Mobile [Me]ager

I was glad to hear that Steve Jobs is almost as disappointed with Mobile Me as I was. My municipal wifi connection slowed to a crawl during the final weeks of my stay in Bangkok (so much so, that it was like being back in 1992 all over again!), to the point where Mail.app lost track of whether the queue of 20 emails in my Outbox needed to be retried for the infinitieth time, or else moved to the Sent folder… or maybe just given up on entirely and thrown away so that I wouldn’t have any evidence of misbehavior. I’ve used AppleMail as my main window into the world of electronic mail for about 4 years now, and although it has some flaws I’m mostly satisfied with it.

On the other hand, while Mail was caught up in a paroxysm over how to resend everything in an infinite loop, I decided to see whether I could live in Mobile Me for a day or two. Yeah, I know… but I was desperate, okay? I lasted 3 days, and then decided to forgoe mail altogether until I had a broadband connection again.

Let me count the reasons why…

1. Push?

At least I know now why my iPod Touch has started bleeping at me every few minutes now. And why Blackberry owners always seem so distracted. I agree that Apple should have provided the push service that they advertised, but seriously: What is so great about being interrupted all the frackin’ time? Unless I hide it underneath the cushions of my sofa, my iPod even keeps me awake at night now!

2. Rules?

Like most people, I’m subscribed to a few mailing lists. Oh alright, I’m subscribed to metric butt-load of mailing lists — but, that’s okay, because I’ve set filtering rules up to move them out of my Inbox as soon as they land. That way I can actually spot the emails that are addressed directly to me when I access the Inbox folder. Actually, no. Mobile Me may very well synchronize all those rules between my Desktop machines, but within a couple of hours of trying to use Mobile Me as the hub of my email system, my Inbox is totally swamped by mailing list messages.

3. HTML?

While I’m confessing my mailing list addiction, I might as well admit that most of them are for compiler tools, programming languages, and the Free Software Foundation. And, like it or not, the bulk of those messages are talking about snippets of code. Which is great, because I like code. And I especially like talking about it on mailing lists with other people that like code. Except in Mobile Me, which refuses to display anything at all in a monospaced font — all the indentation is totally screwed up by any of the proportional fonts I’m allowed to use when composing a reply. At least, last time I looked it wasn’t there. And the helpful lady behind the instant chat support couldn’t find it either. But, when I went to double check, the service was down again. Sigh.

4. Headers?

So, everyone knows that the whole of Mobile Me is up and down like an express elevator to hell, but that’s fine because you’d have to be pretty stupid to give it out as your main email address. I just have my main email host forward copies of everything to my me.com address, so I can have the convenience of a gorgeous Ajaxy web client on the days when it is working, but go back to my regular email host on the days when it isn’t. Only, there is no means to set my From or Reply-To headers to anything other than a me.com (or mac.com) address. That means anytime I send an email from Mobile Me, the reply will always come back to Mobile Me. If it’s up that day.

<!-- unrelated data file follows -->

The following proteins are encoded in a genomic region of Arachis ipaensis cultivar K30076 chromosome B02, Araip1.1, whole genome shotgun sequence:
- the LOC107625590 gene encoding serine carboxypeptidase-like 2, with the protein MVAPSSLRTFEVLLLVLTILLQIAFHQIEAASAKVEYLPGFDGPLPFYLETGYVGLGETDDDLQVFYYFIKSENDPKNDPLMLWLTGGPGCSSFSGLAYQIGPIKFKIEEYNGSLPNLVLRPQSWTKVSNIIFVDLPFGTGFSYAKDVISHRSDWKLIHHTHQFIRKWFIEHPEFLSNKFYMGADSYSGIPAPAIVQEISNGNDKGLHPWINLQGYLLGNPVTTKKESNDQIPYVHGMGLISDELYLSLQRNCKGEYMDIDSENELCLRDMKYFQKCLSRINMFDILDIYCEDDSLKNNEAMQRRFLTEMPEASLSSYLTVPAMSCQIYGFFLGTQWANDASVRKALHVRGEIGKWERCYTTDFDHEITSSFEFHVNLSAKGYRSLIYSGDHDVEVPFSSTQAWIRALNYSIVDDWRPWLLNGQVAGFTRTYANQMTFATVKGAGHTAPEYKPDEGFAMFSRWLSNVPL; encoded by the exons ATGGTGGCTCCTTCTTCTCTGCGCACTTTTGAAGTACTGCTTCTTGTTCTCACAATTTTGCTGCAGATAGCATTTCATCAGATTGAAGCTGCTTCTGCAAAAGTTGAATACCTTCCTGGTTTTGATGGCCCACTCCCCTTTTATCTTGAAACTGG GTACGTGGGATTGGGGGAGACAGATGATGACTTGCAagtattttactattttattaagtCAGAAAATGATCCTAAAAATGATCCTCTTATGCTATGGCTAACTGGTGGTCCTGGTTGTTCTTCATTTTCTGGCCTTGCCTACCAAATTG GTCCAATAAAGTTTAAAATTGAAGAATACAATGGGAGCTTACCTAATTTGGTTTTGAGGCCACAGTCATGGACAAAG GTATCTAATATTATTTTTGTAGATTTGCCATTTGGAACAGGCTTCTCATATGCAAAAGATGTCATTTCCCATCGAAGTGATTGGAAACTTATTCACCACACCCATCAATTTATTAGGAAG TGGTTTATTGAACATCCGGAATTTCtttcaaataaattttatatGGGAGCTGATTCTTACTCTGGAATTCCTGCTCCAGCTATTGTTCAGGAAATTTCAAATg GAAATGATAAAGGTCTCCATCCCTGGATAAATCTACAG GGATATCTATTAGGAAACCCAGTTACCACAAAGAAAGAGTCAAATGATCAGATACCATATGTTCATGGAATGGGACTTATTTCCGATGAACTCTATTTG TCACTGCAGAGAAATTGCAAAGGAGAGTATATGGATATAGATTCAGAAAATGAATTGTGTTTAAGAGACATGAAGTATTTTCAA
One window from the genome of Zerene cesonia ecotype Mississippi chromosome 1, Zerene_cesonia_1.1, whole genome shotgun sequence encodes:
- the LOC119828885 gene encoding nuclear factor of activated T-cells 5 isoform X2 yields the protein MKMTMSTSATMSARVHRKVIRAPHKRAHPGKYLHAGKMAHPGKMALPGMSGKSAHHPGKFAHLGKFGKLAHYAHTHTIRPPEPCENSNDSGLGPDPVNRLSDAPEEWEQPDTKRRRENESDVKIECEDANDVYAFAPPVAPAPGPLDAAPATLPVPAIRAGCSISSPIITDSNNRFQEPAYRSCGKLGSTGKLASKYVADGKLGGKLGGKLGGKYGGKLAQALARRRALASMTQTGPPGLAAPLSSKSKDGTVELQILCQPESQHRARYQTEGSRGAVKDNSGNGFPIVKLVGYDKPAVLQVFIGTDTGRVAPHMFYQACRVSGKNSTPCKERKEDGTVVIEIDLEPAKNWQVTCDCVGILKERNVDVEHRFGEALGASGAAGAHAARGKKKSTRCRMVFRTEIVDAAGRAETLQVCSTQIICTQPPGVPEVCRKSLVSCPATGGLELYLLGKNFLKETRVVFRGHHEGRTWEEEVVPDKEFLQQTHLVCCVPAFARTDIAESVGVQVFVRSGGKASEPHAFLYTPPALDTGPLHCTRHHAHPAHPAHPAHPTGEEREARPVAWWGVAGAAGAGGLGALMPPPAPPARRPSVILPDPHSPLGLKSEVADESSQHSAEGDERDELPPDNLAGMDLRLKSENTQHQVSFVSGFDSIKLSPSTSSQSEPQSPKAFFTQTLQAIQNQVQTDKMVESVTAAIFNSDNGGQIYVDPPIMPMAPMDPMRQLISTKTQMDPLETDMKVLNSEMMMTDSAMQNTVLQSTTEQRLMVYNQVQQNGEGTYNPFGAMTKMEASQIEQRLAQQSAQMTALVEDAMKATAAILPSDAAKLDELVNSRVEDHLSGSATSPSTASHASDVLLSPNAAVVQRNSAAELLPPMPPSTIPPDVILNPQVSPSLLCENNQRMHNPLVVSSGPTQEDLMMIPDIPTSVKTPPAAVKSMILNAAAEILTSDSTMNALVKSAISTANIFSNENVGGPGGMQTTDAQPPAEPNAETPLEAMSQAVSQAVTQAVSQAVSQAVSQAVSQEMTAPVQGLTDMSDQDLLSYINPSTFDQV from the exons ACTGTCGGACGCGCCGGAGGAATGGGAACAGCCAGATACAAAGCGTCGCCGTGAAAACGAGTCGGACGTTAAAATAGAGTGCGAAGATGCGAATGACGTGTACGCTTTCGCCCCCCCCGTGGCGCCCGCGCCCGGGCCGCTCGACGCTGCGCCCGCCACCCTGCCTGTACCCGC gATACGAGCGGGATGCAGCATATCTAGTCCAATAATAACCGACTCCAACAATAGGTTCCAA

5. Encryption?

I realize that no one has this in a web mail client yet. But I sort a hoped Apple might hit one out of the park here. In these days of TLS and google gears, there’s absolutely no technical reason why I couldn’t have Safari pass an email through a client side program that asks for my GPG pass phrase and adds a signature or encrypts the whole thing before uploading it back to the server for posting.

6. Threading?

It might be that I used mutt and gnus for email before I switched to a Mac that led me to rely on full conversation threading in my email, and I still feel a bit disappointed with Mail.app for having such a half-cocked implementation. I can’t say that I was expecting any revelations from Mobile Me Mail, but all the grown up shave message threading…

7. Buggy!

Sometimes, Mobile Me Mail goes a little crazy. I’ve only been paying attention for a few days, but I couldn’t fail to notice that forms sometimes scroll a bit too far, or email doesn’t get filed in my Sent box reliable, or, or, or… Which, I suppose is just nit-picking compared to the huge gaping flaws in the design that make it nigh-useless as a reliable email hub. But maybe, just maybe, I’d put up with the other shortcomings if it ran smooth as silk and looked totally fabulous?

Who am I kidding! There’s gonna have to be a serious rethink in how Apple has positioned Mobile Me Mail before anyone can take it seriously as real email client. It’s just a toy at the moment: Fun to play with for a day or two, but not useful for serious work in the real world. It just doesn’t bring enough to the table to be genuinely useful.

Maybe Mobile Meager has gas from all the sprouts?

Am I really asking for the moon on a stick?

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